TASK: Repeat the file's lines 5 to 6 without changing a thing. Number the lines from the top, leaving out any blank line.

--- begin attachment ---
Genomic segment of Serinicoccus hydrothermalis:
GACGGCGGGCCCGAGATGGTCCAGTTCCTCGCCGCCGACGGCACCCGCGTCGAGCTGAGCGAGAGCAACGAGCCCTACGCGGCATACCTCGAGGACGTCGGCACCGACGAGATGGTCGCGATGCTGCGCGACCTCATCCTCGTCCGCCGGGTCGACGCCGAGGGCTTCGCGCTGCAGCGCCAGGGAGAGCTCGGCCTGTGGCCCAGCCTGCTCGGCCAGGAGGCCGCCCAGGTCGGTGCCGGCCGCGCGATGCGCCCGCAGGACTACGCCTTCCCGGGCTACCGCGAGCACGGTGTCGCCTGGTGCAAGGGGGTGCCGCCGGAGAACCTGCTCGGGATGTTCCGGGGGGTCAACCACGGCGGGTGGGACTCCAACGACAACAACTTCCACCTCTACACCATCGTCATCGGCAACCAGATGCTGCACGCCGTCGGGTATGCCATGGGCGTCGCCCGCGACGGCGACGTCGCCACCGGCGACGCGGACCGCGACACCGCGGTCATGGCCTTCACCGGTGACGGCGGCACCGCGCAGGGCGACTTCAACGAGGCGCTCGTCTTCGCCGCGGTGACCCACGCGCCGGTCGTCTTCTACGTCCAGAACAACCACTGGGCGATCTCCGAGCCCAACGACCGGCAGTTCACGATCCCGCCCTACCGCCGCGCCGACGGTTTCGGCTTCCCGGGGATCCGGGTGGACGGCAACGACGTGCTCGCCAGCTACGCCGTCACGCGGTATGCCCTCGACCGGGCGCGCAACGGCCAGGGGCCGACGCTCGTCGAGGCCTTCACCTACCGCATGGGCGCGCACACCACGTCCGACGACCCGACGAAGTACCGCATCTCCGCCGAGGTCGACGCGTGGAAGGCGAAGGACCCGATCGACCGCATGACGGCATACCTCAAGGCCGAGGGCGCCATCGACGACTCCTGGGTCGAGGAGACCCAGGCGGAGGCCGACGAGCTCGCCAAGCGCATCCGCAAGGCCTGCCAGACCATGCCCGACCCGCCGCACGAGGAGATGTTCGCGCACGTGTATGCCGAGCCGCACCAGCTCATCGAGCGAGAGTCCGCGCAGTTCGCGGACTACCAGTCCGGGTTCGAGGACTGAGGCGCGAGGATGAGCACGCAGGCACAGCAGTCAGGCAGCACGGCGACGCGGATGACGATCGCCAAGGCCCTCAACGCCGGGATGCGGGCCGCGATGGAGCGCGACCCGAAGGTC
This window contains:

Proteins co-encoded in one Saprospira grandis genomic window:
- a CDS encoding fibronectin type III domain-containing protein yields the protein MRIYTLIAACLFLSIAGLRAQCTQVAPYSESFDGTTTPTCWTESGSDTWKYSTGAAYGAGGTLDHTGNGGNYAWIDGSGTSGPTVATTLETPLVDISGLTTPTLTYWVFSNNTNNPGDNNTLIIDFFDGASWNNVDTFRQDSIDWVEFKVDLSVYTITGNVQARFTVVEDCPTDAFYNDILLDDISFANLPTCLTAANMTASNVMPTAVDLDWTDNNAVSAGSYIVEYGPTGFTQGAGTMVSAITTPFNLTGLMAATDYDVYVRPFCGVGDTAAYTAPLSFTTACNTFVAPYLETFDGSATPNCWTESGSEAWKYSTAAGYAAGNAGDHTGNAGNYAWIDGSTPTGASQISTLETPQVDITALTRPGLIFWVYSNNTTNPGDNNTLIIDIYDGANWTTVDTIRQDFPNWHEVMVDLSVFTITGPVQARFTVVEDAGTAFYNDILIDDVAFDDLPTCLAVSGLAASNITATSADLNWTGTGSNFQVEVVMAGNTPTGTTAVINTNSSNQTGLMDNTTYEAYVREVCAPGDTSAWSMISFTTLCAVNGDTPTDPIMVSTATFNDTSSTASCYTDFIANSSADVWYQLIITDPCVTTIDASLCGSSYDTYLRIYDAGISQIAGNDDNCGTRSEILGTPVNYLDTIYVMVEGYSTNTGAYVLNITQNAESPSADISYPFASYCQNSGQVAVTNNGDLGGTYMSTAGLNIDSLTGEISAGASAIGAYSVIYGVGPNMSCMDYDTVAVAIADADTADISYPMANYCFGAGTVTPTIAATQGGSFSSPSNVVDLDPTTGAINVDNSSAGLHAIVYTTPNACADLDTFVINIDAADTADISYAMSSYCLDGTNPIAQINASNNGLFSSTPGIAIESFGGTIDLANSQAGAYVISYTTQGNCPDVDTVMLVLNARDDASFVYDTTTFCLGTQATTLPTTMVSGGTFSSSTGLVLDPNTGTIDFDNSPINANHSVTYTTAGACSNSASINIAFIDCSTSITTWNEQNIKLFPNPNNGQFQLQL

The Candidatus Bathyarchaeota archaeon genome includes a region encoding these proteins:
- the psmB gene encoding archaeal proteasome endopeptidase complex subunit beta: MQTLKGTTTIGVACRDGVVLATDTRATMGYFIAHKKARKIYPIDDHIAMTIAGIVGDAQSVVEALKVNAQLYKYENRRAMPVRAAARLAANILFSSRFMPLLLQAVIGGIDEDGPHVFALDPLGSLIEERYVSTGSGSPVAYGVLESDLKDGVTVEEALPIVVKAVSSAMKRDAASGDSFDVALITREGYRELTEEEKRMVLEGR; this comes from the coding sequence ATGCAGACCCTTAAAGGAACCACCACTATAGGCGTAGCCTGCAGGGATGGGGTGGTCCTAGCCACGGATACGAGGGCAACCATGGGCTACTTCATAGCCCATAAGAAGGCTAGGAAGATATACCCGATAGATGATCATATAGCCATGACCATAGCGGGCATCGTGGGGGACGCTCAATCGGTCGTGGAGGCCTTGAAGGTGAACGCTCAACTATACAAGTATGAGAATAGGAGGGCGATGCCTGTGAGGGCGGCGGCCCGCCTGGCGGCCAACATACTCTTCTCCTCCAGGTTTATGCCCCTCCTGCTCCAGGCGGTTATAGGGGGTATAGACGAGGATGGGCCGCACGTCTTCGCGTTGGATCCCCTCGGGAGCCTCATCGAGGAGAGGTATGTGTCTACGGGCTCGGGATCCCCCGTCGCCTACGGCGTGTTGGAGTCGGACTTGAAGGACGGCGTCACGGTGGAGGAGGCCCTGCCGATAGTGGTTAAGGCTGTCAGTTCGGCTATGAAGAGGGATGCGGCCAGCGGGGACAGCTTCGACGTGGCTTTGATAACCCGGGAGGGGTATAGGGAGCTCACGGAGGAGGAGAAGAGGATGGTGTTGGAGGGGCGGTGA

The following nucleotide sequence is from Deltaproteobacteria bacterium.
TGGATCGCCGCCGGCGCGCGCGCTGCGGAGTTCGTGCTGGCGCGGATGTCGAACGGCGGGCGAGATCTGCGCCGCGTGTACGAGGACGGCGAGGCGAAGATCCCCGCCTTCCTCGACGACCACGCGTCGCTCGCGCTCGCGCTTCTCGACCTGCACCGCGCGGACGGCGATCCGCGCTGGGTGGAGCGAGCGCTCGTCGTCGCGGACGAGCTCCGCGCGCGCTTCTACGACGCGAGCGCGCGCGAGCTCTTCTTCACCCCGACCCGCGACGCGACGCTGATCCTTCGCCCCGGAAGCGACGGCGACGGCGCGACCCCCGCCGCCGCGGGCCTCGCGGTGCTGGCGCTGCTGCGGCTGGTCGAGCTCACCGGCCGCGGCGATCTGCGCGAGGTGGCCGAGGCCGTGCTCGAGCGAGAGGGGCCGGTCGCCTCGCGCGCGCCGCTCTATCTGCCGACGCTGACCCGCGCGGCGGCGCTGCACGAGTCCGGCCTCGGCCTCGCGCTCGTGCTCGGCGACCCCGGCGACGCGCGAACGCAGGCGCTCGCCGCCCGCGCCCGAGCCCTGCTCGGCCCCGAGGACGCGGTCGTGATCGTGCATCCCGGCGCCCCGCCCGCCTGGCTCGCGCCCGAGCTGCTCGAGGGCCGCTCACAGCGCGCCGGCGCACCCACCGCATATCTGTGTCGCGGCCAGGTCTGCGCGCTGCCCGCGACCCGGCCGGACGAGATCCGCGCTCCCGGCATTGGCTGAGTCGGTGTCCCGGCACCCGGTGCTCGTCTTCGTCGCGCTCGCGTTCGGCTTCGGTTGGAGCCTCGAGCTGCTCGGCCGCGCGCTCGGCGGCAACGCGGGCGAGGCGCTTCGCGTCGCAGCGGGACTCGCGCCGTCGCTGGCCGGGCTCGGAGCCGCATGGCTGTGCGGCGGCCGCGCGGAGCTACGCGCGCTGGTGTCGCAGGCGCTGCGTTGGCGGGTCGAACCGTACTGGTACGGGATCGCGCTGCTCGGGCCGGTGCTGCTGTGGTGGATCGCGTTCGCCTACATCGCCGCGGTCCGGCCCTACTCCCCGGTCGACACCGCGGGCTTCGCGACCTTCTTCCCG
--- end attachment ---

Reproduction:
- a CDS encoding fibronectin type III domain-containing protein yields the protein MRIYTLIAACLFLSIAGLRAQCTQVAPYSESFDGTTTPTCWTESGSDTWKYSTGAAYGAGGTLDHTGNGGNYAWIDGSGTSGPTVATTLETPLVDISGLTTPTLTYWVFSNNTNNPGDNNTLIIDFFDGASWNNVDTFRQDSIDWVEFKVDLSVYTITGNVQARFTVVEDCPTDAFYNDILLDDISFANLPTCLTAANMTASNVMPTAVDLDWTDNNAVSAGSYIVEYGPTGFTQGAGTMVSAITTPFNLTGLMAATDYDVYVRPFCGVGDTAAYTAPLSFTTACNTFVAPYLETFDGSATPNCWTESGSEAWKYSTAAGYAAGNAGDHTGNAGNYAWIDGSTPTGASQISTLETPQVDITALTRPGLIFWVYSNNTTNPGDNNTLIIDIYDGANWTTVDTIRQDFPNWHEVMVDLSVFTITGPVQARFTVVEDAGTAFYNDILIDDVAFDDLPTCLAVSGLAASNITATSADLNWTGTGSNFQVEVVMAGNTPTGTTAVINTNSSNQTGLMDNTTYEAYVREVCAPGDTSAWSMISFTTLCAVNGDTPTDPIMVSTATFNDTSSTASCYTDFIANSSADVWYQLIITDPCVTTIDASLCGSSYDTYLRIYDAGISQIAGNDDNCGTRSEILGTPVNYLDTIYVMVEGYSTNTGAYVLNITQNAESPSADISYPFASYCQNSGQVAVTNNGDLGGTYMSTAGLNIDSLTGEISAGASAIGAYSVIYGVGPNMSCMDYDTVAVAIADADTADISYPMANYCFGAGTVTPTIAATQGGSFSSPSNVVDLDPTTGAINVDNSSAGLHAIVYTTPNACADLDTFVINIDAADTADISYAMSSYCLDGTNPIAQINASNNGLFSSTPGIAIESFGGTIDLANSQAGAYVISYTTQGNCPDVDTVMLVLNARDDASFVYDTTTFCLGTQATTLPTTMVSGGTFSSSTGLVLDPNTGTIDFDNSPINANHSVTYTTAGACSNSASINIAFIDCSTSITTWNEQNIKLFPNPNNGQFQLQL

The Candidatus Bathyarchaeota archaeon genome includes a region encoding these proteins: